70 relations: Abstraction, Apparent place, Aristotle, Astronomer, Astronomical Almanac, Astronomical object, Astronomy, Celestial, Celestial coordinate system, Celestial equator, Celestial pole, Celestial spheres, Centre (geometry), Classical planet, Concentric objects, Declination, Diurnal motion, Earth, Earth's orbit, Earth's rotation, Eclipse, Ecliptic, Ecliptic coordinate system, Equator, Equatorial coordinate system, Equidistant, Farnese Atlas, Firmament, Fixed stars, Galactic coordinate system, Geocentric coordinates, Geocentric model, Geometry, Great circle, Heliocentrism, Hellenistic period, History of astronomy, Infinity, Latitude, Line (geometry), Longitude, Millimetre, Moon, National Geospatial-Intelligence Agency, Navigation, Orbital plane (astronomy), Parallax, Parallel (geometry), Perspective (graphical), Plane (geometry), ..., Plane of reference, Plato, Point (geometry), Projection screen, Projective geometry, Proper motion, Ptolemy, Radius, Relative direction, Right ascension, Schiffer Publishing, Shorthand, Sky, Solar System, Sphere, Spherical astronomy, Stellar parallax, Terrestrial Time, Vanishing point, W. W. Norton & Company. Expand index (20 more) » « Shrink index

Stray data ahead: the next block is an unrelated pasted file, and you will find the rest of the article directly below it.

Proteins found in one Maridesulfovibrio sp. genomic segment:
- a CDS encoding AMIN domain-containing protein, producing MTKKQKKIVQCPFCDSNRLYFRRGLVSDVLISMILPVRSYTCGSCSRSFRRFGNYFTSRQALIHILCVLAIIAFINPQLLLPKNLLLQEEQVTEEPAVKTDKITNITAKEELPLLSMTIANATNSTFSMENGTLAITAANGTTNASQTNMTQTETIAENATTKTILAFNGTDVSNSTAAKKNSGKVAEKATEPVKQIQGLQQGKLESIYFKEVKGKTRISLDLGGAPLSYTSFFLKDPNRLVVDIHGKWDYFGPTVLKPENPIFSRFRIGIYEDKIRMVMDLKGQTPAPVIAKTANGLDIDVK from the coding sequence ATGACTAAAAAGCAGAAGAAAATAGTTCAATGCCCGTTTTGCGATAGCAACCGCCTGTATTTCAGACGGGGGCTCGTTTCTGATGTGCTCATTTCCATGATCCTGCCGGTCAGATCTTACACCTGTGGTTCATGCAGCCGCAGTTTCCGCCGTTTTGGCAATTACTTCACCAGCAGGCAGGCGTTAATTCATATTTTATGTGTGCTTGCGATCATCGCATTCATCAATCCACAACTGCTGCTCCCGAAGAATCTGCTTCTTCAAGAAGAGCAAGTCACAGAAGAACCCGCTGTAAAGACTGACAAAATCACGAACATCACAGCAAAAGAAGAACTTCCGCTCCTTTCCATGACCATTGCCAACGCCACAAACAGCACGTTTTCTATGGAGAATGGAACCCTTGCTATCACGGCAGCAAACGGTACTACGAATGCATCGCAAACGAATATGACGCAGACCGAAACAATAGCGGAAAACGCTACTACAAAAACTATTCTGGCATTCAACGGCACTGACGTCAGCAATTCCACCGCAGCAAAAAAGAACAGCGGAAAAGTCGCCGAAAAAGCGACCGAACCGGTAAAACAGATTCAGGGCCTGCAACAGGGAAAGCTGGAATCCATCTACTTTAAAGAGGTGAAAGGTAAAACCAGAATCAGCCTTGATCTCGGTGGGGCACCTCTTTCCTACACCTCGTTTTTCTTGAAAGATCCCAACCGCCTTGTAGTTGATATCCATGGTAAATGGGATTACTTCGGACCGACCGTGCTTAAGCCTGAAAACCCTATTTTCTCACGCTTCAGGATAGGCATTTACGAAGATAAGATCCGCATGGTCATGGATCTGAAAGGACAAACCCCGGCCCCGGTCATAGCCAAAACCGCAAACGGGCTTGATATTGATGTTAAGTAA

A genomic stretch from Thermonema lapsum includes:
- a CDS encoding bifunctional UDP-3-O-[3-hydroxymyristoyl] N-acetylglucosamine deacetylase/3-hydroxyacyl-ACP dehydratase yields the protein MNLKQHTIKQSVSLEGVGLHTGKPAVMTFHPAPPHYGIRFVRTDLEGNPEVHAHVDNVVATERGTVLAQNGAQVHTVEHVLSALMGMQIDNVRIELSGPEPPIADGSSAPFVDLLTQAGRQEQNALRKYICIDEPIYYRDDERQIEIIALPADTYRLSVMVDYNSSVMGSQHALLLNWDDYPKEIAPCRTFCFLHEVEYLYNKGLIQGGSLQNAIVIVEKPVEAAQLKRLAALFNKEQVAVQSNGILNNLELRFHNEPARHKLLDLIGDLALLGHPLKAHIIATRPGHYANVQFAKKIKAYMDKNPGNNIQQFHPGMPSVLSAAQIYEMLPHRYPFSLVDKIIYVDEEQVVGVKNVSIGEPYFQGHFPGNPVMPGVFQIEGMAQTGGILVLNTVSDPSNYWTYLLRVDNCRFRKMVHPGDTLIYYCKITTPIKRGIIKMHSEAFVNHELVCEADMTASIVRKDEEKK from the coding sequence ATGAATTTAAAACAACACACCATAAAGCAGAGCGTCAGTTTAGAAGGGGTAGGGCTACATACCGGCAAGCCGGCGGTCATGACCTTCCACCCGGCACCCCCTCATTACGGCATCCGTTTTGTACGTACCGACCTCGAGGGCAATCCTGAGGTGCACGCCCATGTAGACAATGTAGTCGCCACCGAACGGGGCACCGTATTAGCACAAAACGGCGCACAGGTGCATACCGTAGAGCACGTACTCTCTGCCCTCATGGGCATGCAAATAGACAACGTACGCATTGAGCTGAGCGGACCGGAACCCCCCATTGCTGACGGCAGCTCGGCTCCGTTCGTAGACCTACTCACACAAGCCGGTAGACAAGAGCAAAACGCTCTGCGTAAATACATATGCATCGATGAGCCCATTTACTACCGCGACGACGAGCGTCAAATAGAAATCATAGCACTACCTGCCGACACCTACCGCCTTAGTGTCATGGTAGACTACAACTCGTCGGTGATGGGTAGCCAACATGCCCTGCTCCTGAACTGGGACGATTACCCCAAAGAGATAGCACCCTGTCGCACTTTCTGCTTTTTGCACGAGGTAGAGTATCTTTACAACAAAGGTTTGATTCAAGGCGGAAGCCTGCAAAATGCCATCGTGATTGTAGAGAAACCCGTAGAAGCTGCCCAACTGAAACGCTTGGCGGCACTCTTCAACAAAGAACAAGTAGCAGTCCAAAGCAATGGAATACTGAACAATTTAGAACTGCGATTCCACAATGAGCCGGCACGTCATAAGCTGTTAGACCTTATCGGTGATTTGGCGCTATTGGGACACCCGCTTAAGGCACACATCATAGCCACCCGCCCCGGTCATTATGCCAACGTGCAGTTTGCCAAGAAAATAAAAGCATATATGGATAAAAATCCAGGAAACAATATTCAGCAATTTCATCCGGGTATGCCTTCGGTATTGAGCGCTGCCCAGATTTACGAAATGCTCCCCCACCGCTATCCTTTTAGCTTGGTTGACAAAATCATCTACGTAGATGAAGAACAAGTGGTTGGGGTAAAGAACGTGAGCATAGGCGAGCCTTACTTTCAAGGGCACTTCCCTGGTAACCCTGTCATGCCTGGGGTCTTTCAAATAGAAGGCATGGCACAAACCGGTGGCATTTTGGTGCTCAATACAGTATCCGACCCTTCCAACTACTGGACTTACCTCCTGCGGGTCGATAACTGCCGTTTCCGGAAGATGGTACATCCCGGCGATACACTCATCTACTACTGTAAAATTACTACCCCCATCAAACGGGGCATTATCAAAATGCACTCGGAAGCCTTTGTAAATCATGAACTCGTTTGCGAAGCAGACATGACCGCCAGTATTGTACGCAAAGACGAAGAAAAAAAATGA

Abstraction in its main sense is a conceptual process where general rules and concepts are derived from the usage and classification of specific examples, literal ("real" or "concrete") signifiers, first principles, or other methods.
The apparent place of an object is its position in space as seen by an observer.
Aristotle (Ἀριστοτέλης Aristotélēs,; 384–322 BC) was an ancient Greek philosopher and scientist born in the city of Stagira, Chalkidiki, in the north of Classical Greece.
An astronomer is a scientist in the field of astronomy who concentrates their studies on a specific question or field outside the scope of Earth.
The Astronomical AlmanacThe Astronomical Almanac for the Year 2015, (United States Naval Observatory/Nautical Almanac Office, 2014).
An astronomical object or celestial object is a naturally occurring physical entity, association, or structure that exists in the observable universe.
Astronomy (from ἀστρονομία) is a natural science that studies celestial objects and phenomena.
Celestial may refer to.
In astronomy, a celestial coordinate system is a system for specifying positions of celestial objects: satellites, planets, stars, galaxies, and so on.